Since it gained independence from the Soviet Union in 1991, Kazakhstan has enjoyed economic prosperity and stability that have made it the envy of its Central Asian neighbors. But it hasn't known multiparty democracy, and that isn't likely to change during Sunday's election.
The party of President Nursultan Nazarbayev, the only leader that independent Kazakhstan has known, is all but guaranteed to retain its crushing majority in parliament.
In the last such election in 2007, every seat in the lower house went to his Nur Otan party, a reflection both of Nazarbayev's wide popularity and how he has maneuvered to marginalize other parties and intimidate critical news media.
He portrays himself as committed to democratic reform in this vast and strategically important country. For that reason he oversaw a small concession to pluralism under a new election law: whichever party gets the second-highest share of the nationwide vote will be given two seats in the 107-member lower house, if it does not clear the 7-percent share that is the threshold for proportional allotment of seats.
The reform was adopted after parties complained that the 7-percent level was an insurmountable obstacle, effectively turning the country into a one-party state.
Before Sunday's vote, opposition parties that may have had the potential to pose a robust challenge to Nur Otan have either been disqualified from competing or largely neutered.
The Ak Zhol party, which is pro-business and avoids confrontation with the government, is seen as the most likely to be the runner-up.
The prosperity and stability of Kazakhstan _ mainly driven by its vast reserves of oil, gas and minerals _ account for much of the support for Nur Otan and the president. However, this national election will occur in the shadow of an unusual outburst of discontent and violence.
In December, a long-term protest in the town of Zhanaozen by oil workers who had been fired after striking for better pay degenerated into clashes with police who opened fire. At least 16 people were killed and the bloodshed set off a riot in another town where police killed one person.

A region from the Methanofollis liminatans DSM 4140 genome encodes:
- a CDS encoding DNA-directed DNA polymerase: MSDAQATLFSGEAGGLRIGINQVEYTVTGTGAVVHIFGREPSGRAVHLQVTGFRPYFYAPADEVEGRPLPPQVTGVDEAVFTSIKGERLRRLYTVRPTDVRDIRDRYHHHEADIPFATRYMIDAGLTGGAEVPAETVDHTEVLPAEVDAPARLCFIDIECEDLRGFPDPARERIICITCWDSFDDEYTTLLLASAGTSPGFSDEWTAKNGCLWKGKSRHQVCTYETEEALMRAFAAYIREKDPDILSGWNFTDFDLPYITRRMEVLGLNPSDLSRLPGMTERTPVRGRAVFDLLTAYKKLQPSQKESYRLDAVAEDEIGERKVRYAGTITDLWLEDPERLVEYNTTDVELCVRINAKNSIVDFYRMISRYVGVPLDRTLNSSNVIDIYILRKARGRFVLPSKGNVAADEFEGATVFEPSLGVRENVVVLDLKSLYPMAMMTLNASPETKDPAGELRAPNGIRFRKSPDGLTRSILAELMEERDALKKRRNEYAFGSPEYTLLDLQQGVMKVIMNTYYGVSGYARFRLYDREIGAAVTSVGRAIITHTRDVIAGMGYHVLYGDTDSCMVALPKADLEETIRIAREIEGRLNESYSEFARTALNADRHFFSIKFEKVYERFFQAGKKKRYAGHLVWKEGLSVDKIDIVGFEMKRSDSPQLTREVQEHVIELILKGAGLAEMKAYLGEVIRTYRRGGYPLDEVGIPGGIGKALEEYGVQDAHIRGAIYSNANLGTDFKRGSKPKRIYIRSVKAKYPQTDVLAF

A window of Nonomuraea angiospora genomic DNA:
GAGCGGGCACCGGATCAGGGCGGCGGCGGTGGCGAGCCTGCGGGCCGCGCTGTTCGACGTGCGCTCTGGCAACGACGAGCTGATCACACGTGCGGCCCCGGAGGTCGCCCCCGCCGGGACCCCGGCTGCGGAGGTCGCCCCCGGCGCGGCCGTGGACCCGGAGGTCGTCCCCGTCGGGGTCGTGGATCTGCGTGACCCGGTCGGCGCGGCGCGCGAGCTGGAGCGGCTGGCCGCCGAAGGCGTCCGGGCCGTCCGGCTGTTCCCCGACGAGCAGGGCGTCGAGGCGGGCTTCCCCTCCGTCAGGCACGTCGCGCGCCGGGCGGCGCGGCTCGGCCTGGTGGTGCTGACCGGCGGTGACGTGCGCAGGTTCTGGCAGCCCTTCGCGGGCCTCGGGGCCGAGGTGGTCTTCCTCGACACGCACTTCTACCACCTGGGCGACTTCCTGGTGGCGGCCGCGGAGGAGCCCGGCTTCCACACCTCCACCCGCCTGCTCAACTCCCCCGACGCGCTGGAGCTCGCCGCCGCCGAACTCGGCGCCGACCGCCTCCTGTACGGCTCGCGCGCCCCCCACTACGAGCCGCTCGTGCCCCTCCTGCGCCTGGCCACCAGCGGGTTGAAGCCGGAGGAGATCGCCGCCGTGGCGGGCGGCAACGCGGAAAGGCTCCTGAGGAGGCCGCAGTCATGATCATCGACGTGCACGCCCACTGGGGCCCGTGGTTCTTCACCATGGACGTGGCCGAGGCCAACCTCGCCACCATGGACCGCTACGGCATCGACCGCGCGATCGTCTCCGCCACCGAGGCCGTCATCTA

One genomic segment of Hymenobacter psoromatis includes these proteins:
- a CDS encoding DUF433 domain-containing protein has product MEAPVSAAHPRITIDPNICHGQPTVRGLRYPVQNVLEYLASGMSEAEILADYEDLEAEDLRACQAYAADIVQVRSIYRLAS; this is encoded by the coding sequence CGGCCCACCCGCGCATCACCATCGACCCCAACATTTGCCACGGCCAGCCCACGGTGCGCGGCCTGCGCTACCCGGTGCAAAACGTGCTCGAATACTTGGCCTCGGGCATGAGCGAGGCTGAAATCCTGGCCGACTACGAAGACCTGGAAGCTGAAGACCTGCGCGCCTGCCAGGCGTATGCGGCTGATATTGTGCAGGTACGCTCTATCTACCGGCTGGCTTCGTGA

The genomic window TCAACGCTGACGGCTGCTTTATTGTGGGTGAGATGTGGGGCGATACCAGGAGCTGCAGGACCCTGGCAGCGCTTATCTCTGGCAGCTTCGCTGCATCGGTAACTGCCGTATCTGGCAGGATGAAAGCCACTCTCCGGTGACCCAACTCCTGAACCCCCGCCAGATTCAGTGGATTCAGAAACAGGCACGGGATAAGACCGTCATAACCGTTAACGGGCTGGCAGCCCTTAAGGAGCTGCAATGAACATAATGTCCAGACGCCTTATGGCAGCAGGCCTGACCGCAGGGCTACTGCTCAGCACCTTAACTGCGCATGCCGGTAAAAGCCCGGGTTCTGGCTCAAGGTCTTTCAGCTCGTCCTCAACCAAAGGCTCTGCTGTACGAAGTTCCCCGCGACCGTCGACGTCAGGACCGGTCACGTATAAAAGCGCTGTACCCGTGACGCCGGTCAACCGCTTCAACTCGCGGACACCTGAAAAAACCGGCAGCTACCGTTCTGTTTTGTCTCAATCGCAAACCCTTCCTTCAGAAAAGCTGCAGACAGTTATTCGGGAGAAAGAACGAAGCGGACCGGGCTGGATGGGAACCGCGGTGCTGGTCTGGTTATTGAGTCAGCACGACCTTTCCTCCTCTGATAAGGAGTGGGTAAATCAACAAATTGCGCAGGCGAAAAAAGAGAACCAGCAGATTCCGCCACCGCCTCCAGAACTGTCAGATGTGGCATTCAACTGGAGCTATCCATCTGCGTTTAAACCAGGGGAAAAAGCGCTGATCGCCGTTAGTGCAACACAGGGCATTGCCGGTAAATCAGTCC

Nazarbayev was clearly concerned, even though the violence didn't seem likely to spark a sizable protest vote against Nur Otan. He visited Zhanaozen after the violence to express solidarity with the workers.
This week Nazarbayev declared at a cultural event that the parliamentary election should help foster unity in the face of global instability.
"Tranquility and peace, and the fulfillment of tasks we have set ourselves for current and future generations, will depend on what the parliament we elect," he said.
The prospect of instability in Kazakhstan is of concern to the West.
Kazakhstan is becoming increasingly important as a supplier of oil and gas, and the country is key to the northern delivery route for supplies to the U.S.-led military operation in Afghanistan.
In the days ahead of Sunday's vote, attention focused on several candidates, including Nazarbayev's billionaire daughter, Dariga, and star cyclist Alexandre Vinokourov.
Dariga Nazarbayeva, 48, the oldest of the president's three daughters, was once touted as a possible successor to her father. Her prospects were severely dented after her ex-husband, Rakhat Aliyev, fled the country and was then accused of plotting to overthrow the government. Her return to the political limelight has raised new speculation about her future.
Any hope that Nur Otan would face concerted opposition was snuffed out with last month's suspension of the Communist Party of Kazakhstan and the refusal to register the Alga political movement as a party.
Meanwhile, the All-National Social-Democratic Party had two of its most high-visibility candidates _ leader Bulat Abilov and colorful media commentator Guljan Yergaliyeva _ disqualified from running over alleged irregularities in their financial declarations.